The progress of scientific research builds on earlier work and goes through phases of brand new discoveries that may be thought of as odd or unnecessary until more time and more work occurs. The Nobel Prize awards includes three scientific categories, Physics, Chemistry, and Physiology or Medicine. The average time lag between the date of the research that recognition is being given for is often more than twenty or even thirty years. (1) The main thing they winners of the Nobel Prize in science categories may have in common is perseverance.
Osamu Shimomura is a Japanese scientist who won the Nobel Prize for Chemistry in 2008 along with two others (Roger Y. Tsien, Martin Chalfie), for research that was published in 1954. The work was on green fluorescent dye that is now used regularly for cell staining techniques to make parts of the cell more visible. (2) Fifty four years for a discovery to progress through the stages of “How odd,” to “That is interesting but what is it good for?” to “What did we ever do without this wonderful technique?” Perseverance is essential in science.
My point is simply that science developments take time, time to do the original research and more time for it to be put to use by other researchers in various ways. Collaboration is also typical, teams tend to win the awards in science rather than individuals. Different perspective can add to a better understanding of a topic.
Courses I’m taking or have taken recently on neurobiology, I am learning more about myelin and how it is made and used in brain and nerve cells. I started writing about the topic earlier in the summer and found I needed more background information. If interested the courses are free or a certificate can be earned for a small sum of money but no college credits are earned.
- Advanced Neurobiology I, Peking University – includes the story of the gel fluorescence cell staining and the Nobel Prize awarded for the work by Osamu Shimomaru, Roger Y. Tsien, Martin Chalfie and their team. https://www.coursera.org/learn/advanced-neurobiology1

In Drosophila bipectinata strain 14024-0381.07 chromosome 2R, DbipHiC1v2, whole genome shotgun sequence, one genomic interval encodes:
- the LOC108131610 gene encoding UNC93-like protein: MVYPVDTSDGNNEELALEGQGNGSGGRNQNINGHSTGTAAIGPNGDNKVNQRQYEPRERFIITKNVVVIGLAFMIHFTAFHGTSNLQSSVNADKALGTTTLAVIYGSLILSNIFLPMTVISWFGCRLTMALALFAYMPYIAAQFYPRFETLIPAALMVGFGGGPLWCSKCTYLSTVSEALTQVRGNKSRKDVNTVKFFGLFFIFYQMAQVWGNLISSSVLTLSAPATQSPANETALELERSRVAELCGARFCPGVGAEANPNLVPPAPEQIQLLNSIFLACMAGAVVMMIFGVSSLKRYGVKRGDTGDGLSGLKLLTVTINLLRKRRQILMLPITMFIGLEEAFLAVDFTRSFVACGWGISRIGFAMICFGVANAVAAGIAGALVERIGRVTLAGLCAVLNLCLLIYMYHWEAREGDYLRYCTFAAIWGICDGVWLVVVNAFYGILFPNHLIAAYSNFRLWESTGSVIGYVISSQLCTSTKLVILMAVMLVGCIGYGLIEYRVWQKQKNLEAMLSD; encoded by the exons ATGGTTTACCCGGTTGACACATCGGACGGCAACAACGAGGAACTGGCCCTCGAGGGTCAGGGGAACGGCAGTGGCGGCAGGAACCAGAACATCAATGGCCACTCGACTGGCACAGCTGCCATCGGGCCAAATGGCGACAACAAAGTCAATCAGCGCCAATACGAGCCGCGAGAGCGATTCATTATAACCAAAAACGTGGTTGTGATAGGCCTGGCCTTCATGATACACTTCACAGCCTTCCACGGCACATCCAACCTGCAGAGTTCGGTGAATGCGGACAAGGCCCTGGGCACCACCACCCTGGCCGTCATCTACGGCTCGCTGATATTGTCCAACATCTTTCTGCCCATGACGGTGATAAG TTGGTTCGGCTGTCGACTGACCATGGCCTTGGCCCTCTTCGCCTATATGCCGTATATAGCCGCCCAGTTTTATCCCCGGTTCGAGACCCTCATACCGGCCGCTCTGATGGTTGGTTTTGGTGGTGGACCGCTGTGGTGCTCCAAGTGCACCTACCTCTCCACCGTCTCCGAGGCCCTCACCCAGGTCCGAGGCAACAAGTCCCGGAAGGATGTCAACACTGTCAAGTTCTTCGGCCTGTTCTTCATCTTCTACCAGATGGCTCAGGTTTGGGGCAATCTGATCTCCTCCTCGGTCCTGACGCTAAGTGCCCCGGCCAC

- Medical Neuroscience, Duke University, https://www.coursera.org/learn/medical-neuroscience
- Introduction to Clinical Neurology, University of California, San Francisco, https://www.coursera.org/learn/clinical-neurology
My 50 plan? Keep learning more about preventative health care strategies and functional foods that help manage and prevent inflammation and oxidative stress, in order to protect my own nerves and brain cells. Pain hurts, numbness and paralysis is disabling, and cognitive skills are nicer to have than to not have. If I can record the information I discover for the use by others that may help others. The planet needs healthy people. Medical supplies and prescription medications can add to the pollution of the planet. Functional foods and preservation of health would be helping to reduce the pollution burden for the planet and reduce expense for individuals, businesses and governments.
The articles I’ve written about protecting myelin and who is at risk for demyelination include:
- G12. Demyelination https://effectivecare.info/g12-demyelination
- Good news/bad news about Multiple sclerosis, https://transcendingsquare.com/2018/07/26/good-news-bad-news-about-multiple-sclerosis-research/
- Demyelination, con’t, – this one has a list of psychiatric conditions that may involve some demyelination – including PTSD and others that might not typically be thought of as physical problems with the brain. https://transcendingsquare.com/2018/07/28/demyelination-continued/
- Why care about Demyelination?, https://transcendingsquare.com/2018/07/28/why-care-about-demyelination/
I probably won’t be around for another 54 years but I have a right to try to stay healthy for the years I do have left – the main point is that science takes time and it is collaborative. By sharing my notes, maybe some other people will be helped in their pursuit of individual health or research goals.
- Disclaimer: Opinions are my own and the information is provided for educational purposes within the guidelines of fair use. While I am a Registered Dietitian this information is not intended to provide individual health guidance. Please see a health professional for individual health care purposes.